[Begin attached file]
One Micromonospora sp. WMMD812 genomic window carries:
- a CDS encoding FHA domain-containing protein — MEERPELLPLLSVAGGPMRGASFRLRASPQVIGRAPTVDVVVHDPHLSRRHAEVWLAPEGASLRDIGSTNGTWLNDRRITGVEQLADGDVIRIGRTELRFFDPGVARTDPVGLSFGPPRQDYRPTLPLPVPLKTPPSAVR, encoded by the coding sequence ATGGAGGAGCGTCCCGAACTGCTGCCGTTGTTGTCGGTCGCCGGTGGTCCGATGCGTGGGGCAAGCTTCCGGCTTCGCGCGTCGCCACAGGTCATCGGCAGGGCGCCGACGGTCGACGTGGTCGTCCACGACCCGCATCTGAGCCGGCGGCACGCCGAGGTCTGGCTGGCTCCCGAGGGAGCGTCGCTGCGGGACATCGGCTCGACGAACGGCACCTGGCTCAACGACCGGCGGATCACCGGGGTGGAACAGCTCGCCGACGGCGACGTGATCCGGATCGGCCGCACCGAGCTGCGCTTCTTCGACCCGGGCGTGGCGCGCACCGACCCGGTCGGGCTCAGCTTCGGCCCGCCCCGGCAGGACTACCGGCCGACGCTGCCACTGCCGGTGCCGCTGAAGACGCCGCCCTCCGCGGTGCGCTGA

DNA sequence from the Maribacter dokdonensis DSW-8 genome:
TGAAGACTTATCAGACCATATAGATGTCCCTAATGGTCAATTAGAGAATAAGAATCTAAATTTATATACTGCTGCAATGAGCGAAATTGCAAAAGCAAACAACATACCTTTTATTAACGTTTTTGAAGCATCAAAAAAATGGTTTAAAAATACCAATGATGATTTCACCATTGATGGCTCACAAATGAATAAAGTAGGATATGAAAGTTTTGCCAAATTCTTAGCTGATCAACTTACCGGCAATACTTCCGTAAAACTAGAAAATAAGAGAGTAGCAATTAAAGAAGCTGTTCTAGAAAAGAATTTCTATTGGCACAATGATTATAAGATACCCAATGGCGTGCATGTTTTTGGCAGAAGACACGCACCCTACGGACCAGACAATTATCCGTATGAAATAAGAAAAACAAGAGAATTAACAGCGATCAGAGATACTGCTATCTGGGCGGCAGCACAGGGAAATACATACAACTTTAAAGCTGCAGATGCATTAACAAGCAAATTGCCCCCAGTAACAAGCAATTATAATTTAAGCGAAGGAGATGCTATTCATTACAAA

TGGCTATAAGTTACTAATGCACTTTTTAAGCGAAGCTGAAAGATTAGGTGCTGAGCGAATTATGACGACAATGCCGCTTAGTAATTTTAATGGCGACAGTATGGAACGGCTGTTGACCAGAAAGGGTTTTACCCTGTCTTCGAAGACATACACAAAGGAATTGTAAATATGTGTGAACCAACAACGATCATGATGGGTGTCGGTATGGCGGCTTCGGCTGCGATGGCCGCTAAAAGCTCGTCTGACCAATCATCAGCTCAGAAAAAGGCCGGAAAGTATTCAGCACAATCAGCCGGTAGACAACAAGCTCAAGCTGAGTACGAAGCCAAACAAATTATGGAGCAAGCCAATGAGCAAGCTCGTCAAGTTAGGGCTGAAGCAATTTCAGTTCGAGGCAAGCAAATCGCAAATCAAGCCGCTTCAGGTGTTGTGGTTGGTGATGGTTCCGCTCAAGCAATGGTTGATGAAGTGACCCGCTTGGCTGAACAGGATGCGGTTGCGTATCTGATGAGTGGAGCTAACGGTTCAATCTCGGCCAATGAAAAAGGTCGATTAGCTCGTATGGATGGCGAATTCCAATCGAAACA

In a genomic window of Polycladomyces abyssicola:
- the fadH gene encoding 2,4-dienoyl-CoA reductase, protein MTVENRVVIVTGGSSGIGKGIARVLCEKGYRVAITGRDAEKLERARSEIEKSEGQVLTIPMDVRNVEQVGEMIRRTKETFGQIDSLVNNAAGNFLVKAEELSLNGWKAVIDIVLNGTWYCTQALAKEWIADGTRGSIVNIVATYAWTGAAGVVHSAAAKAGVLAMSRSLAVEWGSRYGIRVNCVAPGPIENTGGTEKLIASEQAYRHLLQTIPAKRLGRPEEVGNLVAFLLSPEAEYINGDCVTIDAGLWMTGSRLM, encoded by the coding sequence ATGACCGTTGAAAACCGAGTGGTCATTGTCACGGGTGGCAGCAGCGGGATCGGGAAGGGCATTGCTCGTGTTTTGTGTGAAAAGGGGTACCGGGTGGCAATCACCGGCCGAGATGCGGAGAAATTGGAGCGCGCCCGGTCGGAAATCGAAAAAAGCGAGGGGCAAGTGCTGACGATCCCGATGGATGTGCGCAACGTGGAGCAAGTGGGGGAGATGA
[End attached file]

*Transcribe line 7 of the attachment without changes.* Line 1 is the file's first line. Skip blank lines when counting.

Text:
- the fadH gene encoding 2,4-dienoyl-CoA reductase, protein MTVENRVVIVTGGSSGIGKGIARVLCEKGYRVAITGRDAEKLERARSEIEKSEGQVLTIPMDVRNVEQVGEMIRRTKETFGQIDSLVNNAAGNFLVKAEELSLNGWKAVIDIVLNGTWYCTQALAKEWIADGTRGSIVNIVATYAWTGAAGVVHSAAAKAGVLAMSRSLAVEWGSRYGIRVNCVAPGPIENTGGTEKLIASEQAYRHLLQTIPAKRLGRPEEVGNLVAFLLSPEAEYINGDCVTIDAGLWMTGSRLM, encoded by the coding sequence ATGACCGTTGAAAACCGAGTGGTCATTGTCACGGGTGGCAGCAGCGGGATCGGGAAGGGCATTGCTCGTGTTTTGTGTGAAAAGGGGTACCGGGTGGCAATCACCGGCCGAGATGCGGAGAAATTGGAGCGCGCCCGGTCGGAAATCGAAAAAAGCGAGGGGCAAGTGCTGACGATCCCGATGGATGTGCGCAACGTGGAGCAAGTGGGGGAGATGA